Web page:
“I was actively told by people in the industry that there wasn’t anything for me here and that I should leave,” Dee recalls. “So I was like ‘okay then, I guess I will!‘. I mean, if someone’s like ‘please leave!’ , I’m gonna go! I remember a few times when [casting agents] said they didn’t feel I was the ‘Australian girl next door’. That’s just how the industry was for so long.”

Australian screen history is filled with stories of talented, local actors of colour, such as Dee, Geraldine Viswanathan, Chris Pang, Nathalie Kelley and Natasha Liu Bordizzo, among others, who became stars (or, at least, working regulars) overseas after escaping whitewashed screens. Despite the increased opportunities for substantial work, Dee’s move to the US had its own challenges.

“People often didn’t believe I was Australian, they thought I was pulling their leg or something. Because even there, they’ve been led to believe that Australians look a certain way,” she says.

“Also, just being biracial and being raised in this very specific culture, where I didn’t really have any connection to my blackness, was interesting. I was raised by a single mum, it was just us, so all that was part of the challenge. Going to the States, I was able to expand my mind in more ways than just one — beyond the industry, just in life.”

Dee with her Bold Type besties, Katie Stevens and Meghann Fahy.

In 2017, Dee landed her most recognisable role, playing outspoken Kat Edison on The Bold Type, a sort of Sex and the City set in the world of glossy magazines, that ran for five seasons until mid-2021. “It’s funny, The Bold Type was so much more popular in Australia than anywhere else; it’s definitely been a special and transformative part of my life, for sure,” says Dee. She calls Katie Stevens and Meghann Fahy, her core co-stars on the series, her “lifers”. “We went through a second puberty on that show, like sisters.”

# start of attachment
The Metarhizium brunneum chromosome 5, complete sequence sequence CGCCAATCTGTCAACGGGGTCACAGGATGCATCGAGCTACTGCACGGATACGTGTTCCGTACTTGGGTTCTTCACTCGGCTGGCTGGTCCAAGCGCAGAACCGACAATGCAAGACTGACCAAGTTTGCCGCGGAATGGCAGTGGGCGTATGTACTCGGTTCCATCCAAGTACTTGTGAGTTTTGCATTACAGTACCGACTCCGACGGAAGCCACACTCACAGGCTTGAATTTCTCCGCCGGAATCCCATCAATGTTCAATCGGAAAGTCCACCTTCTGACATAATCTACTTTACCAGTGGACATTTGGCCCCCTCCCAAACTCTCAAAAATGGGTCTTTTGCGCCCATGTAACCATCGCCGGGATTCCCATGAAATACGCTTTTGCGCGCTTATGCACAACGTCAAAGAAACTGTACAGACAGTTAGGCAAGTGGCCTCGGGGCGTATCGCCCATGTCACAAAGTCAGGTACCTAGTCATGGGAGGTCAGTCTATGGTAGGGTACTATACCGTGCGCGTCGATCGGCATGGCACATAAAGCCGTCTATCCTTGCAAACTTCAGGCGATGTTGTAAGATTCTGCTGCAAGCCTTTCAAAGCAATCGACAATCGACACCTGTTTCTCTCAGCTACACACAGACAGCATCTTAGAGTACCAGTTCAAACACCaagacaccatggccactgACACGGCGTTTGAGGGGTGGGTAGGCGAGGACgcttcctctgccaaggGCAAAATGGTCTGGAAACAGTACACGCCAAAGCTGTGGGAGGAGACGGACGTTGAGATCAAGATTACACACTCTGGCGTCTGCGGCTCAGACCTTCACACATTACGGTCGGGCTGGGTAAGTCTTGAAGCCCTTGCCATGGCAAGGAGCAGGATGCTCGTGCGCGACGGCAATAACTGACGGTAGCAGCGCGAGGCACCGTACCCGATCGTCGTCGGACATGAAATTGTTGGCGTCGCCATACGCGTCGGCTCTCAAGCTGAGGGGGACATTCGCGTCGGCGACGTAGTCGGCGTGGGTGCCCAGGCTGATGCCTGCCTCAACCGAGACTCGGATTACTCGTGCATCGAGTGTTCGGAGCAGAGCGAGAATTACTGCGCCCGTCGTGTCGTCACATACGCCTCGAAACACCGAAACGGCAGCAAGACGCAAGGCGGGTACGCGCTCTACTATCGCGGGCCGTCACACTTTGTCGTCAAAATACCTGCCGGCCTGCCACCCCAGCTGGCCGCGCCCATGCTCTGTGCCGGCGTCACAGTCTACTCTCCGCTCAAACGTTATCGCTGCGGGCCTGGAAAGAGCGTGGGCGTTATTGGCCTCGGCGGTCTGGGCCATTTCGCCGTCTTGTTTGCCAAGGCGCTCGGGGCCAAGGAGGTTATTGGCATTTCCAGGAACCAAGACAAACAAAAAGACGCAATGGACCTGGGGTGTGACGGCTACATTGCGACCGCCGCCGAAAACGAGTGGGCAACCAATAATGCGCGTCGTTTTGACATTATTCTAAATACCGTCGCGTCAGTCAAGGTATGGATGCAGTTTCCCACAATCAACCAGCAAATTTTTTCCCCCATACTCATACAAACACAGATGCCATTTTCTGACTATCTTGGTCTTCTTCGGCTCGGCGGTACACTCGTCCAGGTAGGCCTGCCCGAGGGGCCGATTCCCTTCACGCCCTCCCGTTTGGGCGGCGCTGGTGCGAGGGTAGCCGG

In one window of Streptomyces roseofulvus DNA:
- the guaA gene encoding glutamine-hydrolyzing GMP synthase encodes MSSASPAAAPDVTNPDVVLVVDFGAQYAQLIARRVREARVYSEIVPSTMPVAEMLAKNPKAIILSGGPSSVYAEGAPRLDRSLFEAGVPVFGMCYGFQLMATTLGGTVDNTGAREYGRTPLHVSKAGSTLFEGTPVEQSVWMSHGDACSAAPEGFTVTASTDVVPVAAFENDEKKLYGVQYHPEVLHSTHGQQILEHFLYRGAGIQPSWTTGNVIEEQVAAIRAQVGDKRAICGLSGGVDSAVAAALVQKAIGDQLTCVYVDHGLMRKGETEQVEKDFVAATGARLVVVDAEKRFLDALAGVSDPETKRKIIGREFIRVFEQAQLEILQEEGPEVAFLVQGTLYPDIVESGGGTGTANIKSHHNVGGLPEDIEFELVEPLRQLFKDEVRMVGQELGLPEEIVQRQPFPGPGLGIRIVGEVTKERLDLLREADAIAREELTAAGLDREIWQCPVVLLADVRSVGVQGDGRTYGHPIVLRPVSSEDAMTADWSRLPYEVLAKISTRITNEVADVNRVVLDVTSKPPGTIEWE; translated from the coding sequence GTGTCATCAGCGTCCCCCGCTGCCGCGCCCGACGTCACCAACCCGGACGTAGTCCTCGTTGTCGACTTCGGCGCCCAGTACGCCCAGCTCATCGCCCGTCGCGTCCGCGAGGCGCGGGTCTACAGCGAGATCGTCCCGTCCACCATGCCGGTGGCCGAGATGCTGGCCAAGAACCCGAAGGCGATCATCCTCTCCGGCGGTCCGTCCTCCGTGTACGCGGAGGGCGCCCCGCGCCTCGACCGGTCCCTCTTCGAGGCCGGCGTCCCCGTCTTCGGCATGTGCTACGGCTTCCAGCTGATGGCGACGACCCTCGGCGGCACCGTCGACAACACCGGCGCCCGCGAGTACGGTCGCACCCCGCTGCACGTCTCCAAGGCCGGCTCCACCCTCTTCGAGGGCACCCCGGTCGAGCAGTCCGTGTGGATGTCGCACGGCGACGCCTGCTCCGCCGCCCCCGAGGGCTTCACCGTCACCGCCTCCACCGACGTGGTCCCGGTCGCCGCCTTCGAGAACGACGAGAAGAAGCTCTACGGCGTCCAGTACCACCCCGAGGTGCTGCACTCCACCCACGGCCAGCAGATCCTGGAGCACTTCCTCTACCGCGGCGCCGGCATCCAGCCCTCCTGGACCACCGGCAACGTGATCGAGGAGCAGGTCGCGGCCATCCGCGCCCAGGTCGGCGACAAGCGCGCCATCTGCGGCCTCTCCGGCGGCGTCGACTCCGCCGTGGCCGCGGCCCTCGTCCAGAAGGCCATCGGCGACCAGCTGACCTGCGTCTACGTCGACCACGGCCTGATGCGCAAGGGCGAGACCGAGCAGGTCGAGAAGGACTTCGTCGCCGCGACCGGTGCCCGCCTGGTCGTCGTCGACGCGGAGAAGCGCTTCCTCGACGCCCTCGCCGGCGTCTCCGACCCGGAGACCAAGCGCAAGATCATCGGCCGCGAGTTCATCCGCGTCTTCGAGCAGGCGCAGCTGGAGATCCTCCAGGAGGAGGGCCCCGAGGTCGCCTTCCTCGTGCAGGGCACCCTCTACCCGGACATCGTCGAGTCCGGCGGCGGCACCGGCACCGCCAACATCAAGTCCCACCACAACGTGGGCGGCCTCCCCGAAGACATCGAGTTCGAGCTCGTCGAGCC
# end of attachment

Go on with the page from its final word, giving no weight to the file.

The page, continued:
In 2020, while still working on the show, Dee also tentatively launched a solo music career, recording breezy, downtempo R&B. “Right now, I kind of like having it just for me; I can release the songs when I’m ready, or they can just stay on my laptop for two years like it is now,” she laughs. “I’m gonna release them, I think. I can’t keep procrastinating. I’m in my Saturn return right now. I don’t know if you’re into astrology, but it’s when all the big stuff happens. And I feel like this Saturn return is teaching me about allowing myself to be vulnerable.”

Arguably, the move overseas worked for the best for Dee, in terms of both professional success and to “find myself as Aisha,” she says. But does she feel any resentment over the fact she had to fly halfway across the world to achieve it, away from family and everyone she knew at such a young age, just because the local screen industry was too small-minded to provide those opportunities here?

Dee at the Sydney Film Festival in June, where Sissy had its local premiere.Credit:Flavio Brancaleone/The Sydney Morning Herald

“I try not to feel angry, or resentful, because I don’t think it’s productive,” says Dee. “But it does motivate me, and it does make me really determined to come back and work here again.”

More than a decade after she left home, she’s been buoyed by her return experience. Alongside Sissy, she also picked up another gig in Melbourne filming Safe Home for SBS, a four-part miniseries about staff in a family violence legal centre, which begins airing next year.

“I look around Australia and I see we’re so colourful and diverse, a melting pot, and yet for some reason, our film and television hasn’t reflected that. But it feels like it’s slowly changing,” says Dee.

Sissy was the first time I came back and did an Australian production in over a decade, and I was very surprised that they were even open to having me be their lead. It feels like evidence that the film and TV industry here is evolving, and I would really love to be a part of that.”

Sissy is in cinemas on Thursday.